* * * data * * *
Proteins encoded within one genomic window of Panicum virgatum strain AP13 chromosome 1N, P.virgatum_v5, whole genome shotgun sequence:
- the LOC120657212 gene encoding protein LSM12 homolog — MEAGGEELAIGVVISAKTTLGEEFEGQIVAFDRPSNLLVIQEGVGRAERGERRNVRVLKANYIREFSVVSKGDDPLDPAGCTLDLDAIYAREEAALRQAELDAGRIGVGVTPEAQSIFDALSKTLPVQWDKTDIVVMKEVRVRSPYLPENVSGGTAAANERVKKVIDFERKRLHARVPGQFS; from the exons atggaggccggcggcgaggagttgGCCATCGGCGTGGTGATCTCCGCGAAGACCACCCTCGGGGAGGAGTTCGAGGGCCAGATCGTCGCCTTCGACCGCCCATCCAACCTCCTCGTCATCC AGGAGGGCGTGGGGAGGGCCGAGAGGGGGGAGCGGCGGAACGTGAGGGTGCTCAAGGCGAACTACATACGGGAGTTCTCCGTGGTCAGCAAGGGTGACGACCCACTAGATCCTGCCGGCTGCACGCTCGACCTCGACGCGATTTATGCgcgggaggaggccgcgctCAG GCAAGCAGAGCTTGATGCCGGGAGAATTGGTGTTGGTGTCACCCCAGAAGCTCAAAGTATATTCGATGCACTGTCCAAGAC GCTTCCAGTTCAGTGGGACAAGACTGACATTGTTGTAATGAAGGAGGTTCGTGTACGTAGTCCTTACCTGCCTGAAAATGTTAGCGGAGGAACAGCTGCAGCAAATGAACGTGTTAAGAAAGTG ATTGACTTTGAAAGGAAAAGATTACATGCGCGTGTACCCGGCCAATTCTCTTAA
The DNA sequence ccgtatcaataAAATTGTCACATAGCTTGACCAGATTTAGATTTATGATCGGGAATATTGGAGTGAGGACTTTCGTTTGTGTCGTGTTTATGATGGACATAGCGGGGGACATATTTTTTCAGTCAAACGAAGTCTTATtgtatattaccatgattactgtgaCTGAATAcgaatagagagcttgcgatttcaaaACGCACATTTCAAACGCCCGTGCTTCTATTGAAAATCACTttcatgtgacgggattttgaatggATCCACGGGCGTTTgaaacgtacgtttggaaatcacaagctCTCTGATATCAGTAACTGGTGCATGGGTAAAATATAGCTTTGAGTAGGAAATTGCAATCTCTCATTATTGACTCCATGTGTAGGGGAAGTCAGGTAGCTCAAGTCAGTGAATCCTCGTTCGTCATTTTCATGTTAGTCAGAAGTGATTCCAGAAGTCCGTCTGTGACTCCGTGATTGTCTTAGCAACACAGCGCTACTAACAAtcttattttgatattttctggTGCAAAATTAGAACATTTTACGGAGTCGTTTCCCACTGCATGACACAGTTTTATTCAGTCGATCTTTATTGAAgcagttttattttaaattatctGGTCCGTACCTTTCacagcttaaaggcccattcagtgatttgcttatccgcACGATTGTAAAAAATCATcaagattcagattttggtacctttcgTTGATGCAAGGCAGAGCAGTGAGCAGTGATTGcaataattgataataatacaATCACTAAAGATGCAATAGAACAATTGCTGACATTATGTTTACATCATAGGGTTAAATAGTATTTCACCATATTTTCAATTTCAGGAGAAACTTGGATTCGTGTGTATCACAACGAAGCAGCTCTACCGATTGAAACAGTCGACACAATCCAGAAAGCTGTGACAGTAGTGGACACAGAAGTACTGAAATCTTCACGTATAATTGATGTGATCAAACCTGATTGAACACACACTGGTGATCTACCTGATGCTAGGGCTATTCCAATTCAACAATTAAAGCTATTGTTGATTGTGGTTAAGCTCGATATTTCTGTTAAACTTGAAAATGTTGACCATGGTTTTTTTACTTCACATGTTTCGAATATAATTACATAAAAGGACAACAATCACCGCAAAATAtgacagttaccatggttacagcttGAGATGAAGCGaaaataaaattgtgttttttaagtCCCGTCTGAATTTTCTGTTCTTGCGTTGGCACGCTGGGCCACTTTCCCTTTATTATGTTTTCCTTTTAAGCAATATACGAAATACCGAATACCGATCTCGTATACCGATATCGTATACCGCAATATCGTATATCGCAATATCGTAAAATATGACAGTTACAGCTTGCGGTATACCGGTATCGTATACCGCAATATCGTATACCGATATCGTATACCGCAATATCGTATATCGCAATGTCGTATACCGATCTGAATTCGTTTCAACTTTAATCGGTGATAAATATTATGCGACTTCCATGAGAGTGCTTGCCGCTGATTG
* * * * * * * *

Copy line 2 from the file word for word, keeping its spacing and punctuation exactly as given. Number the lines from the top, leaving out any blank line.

- the LOC120657212 gene encoding protein LSM12 homolog — MEAGGEELAIGVVISAKTTLGEEFEGQIVAFDRPSNLLVIQEGVGRAERGERRNVRVLKANYIREFSVVSKGDDPLDPAGCTLDLDAIYAREEAALRQAELDAGRIGVGVTPEAQSIFDALSKTLPVQWDKTDIVVMKEVRVRSPYLPENVSGGTAAANERVKKVIDFERKRLHARVPGQFS; from the exons atggaggccggcggcgaggagttgGCCATCGGCGTGGTGATCTCCGCGAAGACCACCCTCGGGGAGGAGTTCGAGGGCCAGATCGTCGCCTTCGACCGCCCATCCAACCTCCTCGTCATCC AGGAGGGCGTGGGGAGGGCCGAGAGGGGGGAGCGGCGGAACGTGAGGGTGCTCAAGGCGAACTACATACGGGAGTTCTCCGTGGTCAGCAAGGGTGACGACCCACTAGATCCTGCCGGCTGCACGCTCGACCTCGACGCGATTTATGCgcgggaggaggccgcgctCAG GCAAGCAGAGCTTGATGCCGGGAGAATTGGTGTTGGTGTCACCCCAGAAGCTCAAAGTATATTCGATGCACTGTCCAAGAC GCTTCCAGTTCAGTGGGACAAGACTGACATTGTTGTAATGAAGGAGGTTCGTGTACGTAGTCCTTACCTGCCTGAAAATGTTAGCGGAGGAACAGCTGCAGCAAATGAACGTGTTAAGAAAGTG ATTGACTTTGAAAGGAAAAGATTACATGCGCGTGTACCCGGCCAATTCTCTTAA